Adderall is a prescription medication given to people with ADHD. The medication helps them focus on one thing at a time and improves their performance and productivity.

Not following the guidelines of a mental health professional and taking a higher prescribed dose may lead to tolerance and later dependence. For this very reason, Adderall is classified as a Schedule II drug: effective, but can be potentially misused.

College students without ADHD or other mental illnesses tend to seek Adderall to induce euphoria or help them deal with the stressful academic environment. The substance keeps a person awake and improves attention.

When Adderall isn't taken to treat any condition, it can induce short-term physical effects as well as adverse psychological side effects.


Cocaine is an illicit drug that comes in the form of powder. It is considered to be highly addictive in comparison to other less potent substances. 

When snorted, cocaine releases a huge amount of dopamine to the synapse, creating a build-up of chemicals in the brain that cannot be recycled all at once. This is why cocaine gives such an immense boost of energy and the feeling of euphoria.

Continued cocaine abuse has many long-term side effects like poor decision-making, appetite loss, and increased risks of stroke and heart attack, among other life-threatening symptoms.


Methamphetamine is a deadly and highly addictive illegal drug. As with most stimulants, the drug has psychoactive properties that make a person feel overconfident, happy, and active.

There is also legal, medical methamphetamine used to treat narcolepsy and ADHD symptoms, but, to prevent addiction, medical professionals prescribe low doses of the drug.

Street meth is produced in improvised laboratories using cheap materials and may be combined with toxic chemicals like battery acid, ammonia, etc.

The effects of meth addiction include brain, liver, and lung damage, heart attack, stroke, psychosis, and more.

Adverse Signs and Symptoms

Stimulants greatly change a person's behavior and make them feel restless and overly excited. However, there are many side effects that will make you think twice before taking these drugs:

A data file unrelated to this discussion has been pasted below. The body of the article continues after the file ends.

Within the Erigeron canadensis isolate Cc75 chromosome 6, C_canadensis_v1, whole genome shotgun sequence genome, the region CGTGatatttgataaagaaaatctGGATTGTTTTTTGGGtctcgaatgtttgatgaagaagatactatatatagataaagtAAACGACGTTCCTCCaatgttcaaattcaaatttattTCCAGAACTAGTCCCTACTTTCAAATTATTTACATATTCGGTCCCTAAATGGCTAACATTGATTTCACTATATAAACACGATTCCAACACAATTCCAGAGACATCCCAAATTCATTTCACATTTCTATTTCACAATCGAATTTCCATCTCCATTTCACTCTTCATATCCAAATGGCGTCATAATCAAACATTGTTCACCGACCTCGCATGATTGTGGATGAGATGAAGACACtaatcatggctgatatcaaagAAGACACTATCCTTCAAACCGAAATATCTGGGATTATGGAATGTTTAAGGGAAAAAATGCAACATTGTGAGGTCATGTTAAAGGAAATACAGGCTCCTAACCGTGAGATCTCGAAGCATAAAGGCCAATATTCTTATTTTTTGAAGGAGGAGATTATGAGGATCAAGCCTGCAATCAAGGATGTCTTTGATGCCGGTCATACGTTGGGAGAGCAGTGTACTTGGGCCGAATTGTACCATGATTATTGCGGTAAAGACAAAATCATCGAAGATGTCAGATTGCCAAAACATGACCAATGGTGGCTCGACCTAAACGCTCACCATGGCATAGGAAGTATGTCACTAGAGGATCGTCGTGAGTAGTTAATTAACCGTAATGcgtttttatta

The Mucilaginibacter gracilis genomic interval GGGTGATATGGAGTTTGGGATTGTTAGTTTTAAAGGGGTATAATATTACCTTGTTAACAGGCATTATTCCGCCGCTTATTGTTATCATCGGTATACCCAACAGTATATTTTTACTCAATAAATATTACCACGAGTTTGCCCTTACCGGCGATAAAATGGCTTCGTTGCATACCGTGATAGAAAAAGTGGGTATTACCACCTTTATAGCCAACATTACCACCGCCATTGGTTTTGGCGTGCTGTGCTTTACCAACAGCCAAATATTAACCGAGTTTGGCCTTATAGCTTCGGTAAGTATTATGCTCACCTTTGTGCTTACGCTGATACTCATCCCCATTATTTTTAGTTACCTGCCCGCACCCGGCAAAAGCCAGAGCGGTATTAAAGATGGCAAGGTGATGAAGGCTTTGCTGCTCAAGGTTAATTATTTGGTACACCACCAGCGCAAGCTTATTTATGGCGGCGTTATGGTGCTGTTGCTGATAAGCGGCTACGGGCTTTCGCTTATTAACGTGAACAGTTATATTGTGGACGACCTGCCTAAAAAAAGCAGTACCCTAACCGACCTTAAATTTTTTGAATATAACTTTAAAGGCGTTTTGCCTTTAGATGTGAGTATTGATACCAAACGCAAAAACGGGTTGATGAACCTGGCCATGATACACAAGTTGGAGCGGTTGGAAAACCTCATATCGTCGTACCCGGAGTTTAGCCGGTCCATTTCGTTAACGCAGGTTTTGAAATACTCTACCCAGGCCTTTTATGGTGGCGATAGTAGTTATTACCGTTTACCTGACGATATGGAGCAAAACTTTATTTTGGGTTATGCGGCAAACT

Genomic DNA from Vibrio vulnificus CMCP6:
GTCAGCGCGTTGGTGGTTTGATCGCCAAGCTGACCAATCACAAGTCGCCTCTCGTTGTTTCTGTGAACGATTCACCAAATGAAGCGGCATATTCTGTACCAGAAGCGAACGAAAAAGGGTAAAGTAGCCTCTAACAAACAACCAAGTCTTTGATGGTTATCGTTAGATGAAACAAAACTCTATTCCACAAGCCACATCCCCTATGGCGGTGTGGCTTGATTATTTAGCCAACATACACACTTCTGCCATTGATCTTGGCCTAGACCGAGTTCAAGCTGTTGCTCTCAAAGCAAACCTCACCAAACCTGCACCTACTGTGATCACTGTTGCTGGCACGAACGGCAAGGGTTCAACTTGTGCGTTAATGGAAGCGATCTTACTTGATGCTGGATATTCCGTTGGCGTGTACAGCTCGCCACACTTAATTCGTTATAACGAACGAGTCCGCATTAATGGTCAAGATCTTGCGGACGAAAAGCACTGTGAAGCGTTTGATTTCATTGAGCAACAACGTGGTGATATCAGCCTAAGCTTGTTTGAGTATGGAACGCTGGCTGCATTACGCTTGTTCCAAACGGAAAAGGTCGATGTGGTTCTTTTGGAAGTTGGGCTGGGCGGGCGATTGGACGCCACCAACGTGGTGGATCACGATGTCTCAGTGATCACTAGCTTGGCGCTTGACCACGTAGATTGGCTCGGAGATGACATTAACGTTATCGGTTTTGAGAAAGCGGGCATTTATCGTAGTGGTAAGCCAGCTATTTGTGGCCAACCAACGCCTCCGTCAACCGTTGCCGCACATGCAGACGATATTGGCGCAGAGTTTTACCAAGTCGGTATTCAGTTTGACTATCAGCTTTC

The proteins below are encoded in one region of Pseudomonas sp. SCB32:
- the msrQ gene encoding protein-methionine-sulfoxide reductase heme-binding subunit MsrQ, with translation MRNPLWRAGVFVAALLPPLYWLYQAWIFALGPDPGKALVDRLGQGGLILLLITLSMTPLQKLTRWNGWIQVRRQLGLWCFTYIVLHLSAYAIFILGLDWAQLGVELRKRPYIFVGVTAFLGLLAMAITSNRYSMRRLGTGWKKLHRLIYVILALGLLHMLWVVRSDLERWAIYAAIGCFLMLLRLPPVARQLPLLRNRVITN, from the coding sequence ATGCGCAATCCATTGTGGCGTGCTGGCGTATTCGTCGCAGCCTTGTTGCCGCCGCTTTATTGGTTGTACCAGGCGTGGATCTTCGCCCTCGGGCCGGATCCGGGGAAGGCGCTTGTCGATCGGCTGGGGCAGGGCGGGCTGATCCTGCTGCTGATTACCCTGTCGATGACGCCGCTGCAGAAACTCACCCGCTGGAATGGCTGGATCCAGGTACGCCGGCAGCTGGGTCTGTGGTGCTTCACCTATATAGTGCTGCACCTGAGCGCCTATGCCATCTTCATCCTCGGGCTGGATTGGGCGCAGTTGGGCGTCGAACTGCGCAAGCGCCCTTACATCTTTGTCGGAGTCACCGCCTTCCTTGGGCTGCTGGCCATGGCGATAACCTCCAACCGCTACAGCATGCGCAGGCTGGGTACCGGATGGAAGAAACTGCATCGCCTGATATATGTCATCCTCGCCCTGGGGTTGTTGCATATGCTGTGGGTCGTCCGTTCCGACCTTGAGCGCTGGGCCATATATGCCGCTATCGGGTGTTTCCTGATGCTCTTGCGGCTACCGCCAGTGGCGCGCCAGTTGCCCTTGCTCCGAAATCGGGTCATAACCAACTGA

Behavioral changes
High alertness
Rambling speech
Delusion and hallucinations
Nausea and vomiting
Depression after the drug's effect fades

Opioid Painkillers

Opioids are drugs made from opium or synthetically. These substances reduce pain and induce euphoria. Heroin is the number one opioid that is considered to be one of the most addictive drugs, followed by cocaine. Additionally, opioids such as morphine, methadone, codeine, and others also pose a risk of opioid addiction.


Drug addiction to heroin can be quickly formed after just a few uses. It is a synthetic drug made from morphine that can be injected, snorted, and smoked. Heroin is used either as a white or brown powder or as a sticky black substance known as "Black Tar."

Heroin provides a feeling of immense euphoria and pleasure, along with short- and long-term side effects. Some of them include severe itching, insomnia, liver and kidney damage, semi consciousness, etc.

Tramadol is an opioid medication that relieves severe pain. Taking tramadol as prescribed also has risks of becoming tolerant and dependent on the medicine. Therefore, it is highly important always to consult your doctor and follow the exact instructions.
Tramadol is a highly effective medicine for reducing chronic pain, but it is no less addictive. As the tolerance develops, the brain will require a higher dosage to have the same effects at all times, which can be indicative of tramadol addiction. Consequently, the drug will have visible side effects like sleepiness, fatigue, vomiting, and headache.

Lyrica addiction is a serious issue. Although Lyrica itself is not classified as a narcotic or an opioid. It is a prescribed medication to treat epilepsy and generalized anxiety disorder, and other conditions. People addicted to opioids seek Lyrica to manage chronic pain and anxiety. The medication doesn't cure the problem; thus, patients are sometimes directed to use the substance for a long time. This, in turn, may lead to tolerance and the body's need to receive a higher dose to relieve pain.

Adverse Signs and Symptoms

Common side effects of opioids include:
Memory problems.
Lack of focus and attention.
Slurred speech.
Problems with coordination.


Hallucinogens have the ability to alter perception and make a person hear and see things that do not exist. The effects of hallucinogenic drugs depend on the environment and mental health of a user. In case of signs of depression or anxiety, there is a higher chance of going through a 'bad trip.' Examples of hallucinogens are LSD, peyote, ketamine, etc.

Some hallucinogenic narcotics can alter the mind but also make a person behave in an irrational and self-harming way.

Adverse Signs and Symptoms

Typical symptoms and signs of hallucinogens are:

Short-Term Effects
Strange behavior
Appetite loss.
High body temperature.
Increased heartbeat.
Long-Term Effects
Persistent Psychosis.
Hallucinogen Persisting Perception Disorder (HPPD).

Dissociative Anesthetics

Dissociatives are another class of psychedelic drugs. Dissociatives detach a person from reality. Similarly to hallucinogens, visual and vocal hallucinations are also present. In addition to that, a person feels disconnected from the body or even the physical environment.

Examples of dissociatives are ketamin, phencyclidine (PCP), methoxetamine, and others.

Adverse Signs and Symptoms

At the time of drug consumption, a person can feel numbness, safety, relaxation, and also euphoria. However, long-term misuse can lead to:
Vitamin deficiency.
Poor coordination.
Ketamin Bladder Syndrome.
Nerve damage.
Memory loss.
Seizures and coma.